SolidFire’s architecture allows a fully policy driven implementation of Virtual Volumes; it is a fully realized software-defined storage model driven by SPBM policies created by the vSphere administrator. This enables simple, repeatable operational workflows that can be simply invoked for routine operations.
Storage Containers – Storage Containers are logical constructs used to group Virtual Volumes. With SolidFire storage containers are strictly utilized as management constructs and not to carve out storage capacity or enable array features or capabilities. SolidFire features and array capabilities are applied granularity on a per Virtual Volume basis by default as they are already part of the core architecture.
All storage containers are created equal from a capacity perspective, they all see the total capacity of the array. SolidFire currently provides support for up to 1000 storage containers.
Scalability – This initial release provides supports of up to 2000 virtual volumes per node. SolidFire node based architecture is based on the support of multiple nodes per cluster. This means that the number of supported virtual volumes is linearly increased based on the size of the SolidFire cluster. SolidFire supports different models of nodes and to assist customers and partners to easily right-size their clusters they have created a Virtual Volumes sizing calculator. The calculations are based on the model of the nodes and the virtual machine semantics as it pertains to the number of disks, snapshots, etc. The number of virtual volumes supported is expected to increase through different release cycles.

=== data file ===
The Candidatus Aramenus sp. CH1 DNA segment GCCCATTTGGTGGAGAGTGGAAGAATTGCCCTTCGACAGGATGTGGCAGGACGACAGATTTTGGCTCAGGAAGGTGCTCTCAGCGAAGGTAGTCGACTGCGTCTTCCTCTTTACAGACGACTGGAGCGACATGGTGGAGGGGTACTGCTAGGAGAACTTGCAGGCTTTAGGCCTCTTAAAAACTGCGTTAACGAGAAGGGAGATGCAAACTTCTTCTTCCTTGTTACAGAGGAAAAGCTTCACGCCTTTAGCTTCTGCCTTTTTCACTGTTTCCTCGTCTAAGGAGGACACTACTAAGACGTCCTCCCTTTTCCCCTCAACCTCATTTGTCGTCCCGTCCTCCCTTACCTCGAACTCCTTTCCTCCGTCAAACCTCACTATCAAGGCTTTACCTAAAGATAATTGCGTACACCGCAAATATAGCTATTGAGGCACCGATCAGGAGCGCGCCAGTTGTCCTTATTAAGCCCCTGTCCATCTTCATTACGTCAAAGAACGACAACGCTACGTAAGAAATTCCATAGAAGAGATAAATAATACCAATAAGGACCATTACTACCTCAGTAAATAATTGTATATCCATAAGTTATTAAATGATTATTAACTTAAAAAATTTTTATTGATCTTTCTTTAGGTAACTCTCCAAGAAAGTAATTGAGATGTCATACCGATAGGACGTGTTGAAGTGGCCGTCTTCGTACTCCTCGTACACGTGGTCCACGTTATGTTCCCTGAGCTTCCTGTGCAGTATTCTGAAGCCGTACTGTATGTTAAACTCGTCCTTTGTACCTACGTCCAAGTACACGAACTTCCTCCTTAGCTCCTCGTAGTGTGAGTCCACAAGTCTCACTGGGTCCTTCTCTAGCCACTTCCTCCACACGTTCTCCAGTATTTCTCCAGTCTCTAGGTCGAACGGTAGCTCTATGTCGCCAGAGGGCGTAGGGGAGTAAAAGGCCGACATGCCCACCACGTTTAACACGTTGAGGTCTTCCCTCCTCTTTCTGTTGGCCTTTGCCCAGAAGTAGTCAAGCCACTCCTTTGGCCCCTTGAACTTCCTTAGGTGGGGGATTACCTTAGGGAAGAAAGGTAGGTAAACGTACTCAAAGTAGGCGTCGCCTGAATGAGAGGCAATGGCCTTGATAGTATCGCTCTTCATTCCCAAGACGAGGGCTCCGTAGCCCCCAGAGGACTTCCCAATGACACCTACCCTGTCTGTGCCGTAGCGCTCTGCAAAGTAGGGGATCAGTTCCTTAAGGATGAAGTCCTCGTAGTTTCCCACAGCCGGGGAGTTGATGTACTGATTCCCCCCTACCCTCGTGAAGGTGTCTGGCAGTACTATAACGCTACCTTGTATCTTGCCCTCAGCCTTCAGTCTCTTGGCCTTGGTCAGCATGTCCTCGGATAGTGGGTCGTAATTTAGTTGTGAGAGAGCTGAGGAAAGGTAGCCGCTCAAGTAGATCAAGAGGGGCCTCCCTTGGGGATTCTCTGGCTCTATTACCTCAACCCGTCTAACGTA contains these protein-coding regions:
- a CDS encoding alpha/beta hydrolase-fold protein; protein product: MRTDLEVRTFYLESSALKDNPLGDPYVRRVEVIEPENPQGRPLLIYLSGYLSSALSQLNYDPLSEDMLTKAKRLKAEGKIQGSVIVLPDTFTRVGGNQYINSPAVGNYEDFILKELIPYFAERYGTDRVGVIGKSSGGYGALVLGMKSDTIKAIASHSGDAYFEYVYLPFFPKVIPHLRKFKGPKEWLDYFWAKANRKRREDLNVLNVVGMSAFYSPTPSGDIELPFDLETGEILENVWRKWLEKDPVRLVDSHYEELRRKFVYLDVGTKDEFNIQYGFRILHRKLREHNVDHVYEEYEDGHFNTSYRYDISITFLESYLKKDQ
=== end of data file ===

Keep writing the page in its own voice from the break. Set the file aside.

Protocol Endpoints – With the new ElementOS (Version 9.0.0 Fluorine) release SolidFire provides support for at least one Protocol Endpoint per node. According to the SolidFire team, their testing and evaluations have proven that they can deliver their guaranteed QoS values with a single Protocol Endpoint per node. From a connection availability and single point of failure concerns, from a SolidFire cluster design perspective, recommended configurations are based on a minimum of 4 nodes.
VASA Provider – The VASA provider for SolidFire has been implemented as part of the core SolidFire services that run on each node runs and not the Virtual Appliance form. This makes things a lot easier to configure, manage, and maintain. At the same time, it removes potential contention, management, and dependency risks from the solution. The VASA Provider service can leverage its proprietary High Availability (HA) service in the same way high availability is provided for all of the SolidFire services which are based on redundant services running on each node.
The value Virtual Volumes delivers from a technology and management perspective is absolutely undeniable. There is a whole lot more coming to Virtual Volumes this was only a glimpse to one of the latest and greatest partner implementations.
We’re going pedal to the medal with virtual volumes and more proof on that will be released later this summer. Stay Tuned!!!
For future updates on Virtual SAN (VSAN), vSphere Virtual Volumes (VVol) and other Storage and Availability technologies, as well as vSphere Integrated OpenStack (VIO), and Cloud-Native Applications (CNA) be sure to follow me on Twitter: @PunchingClouds.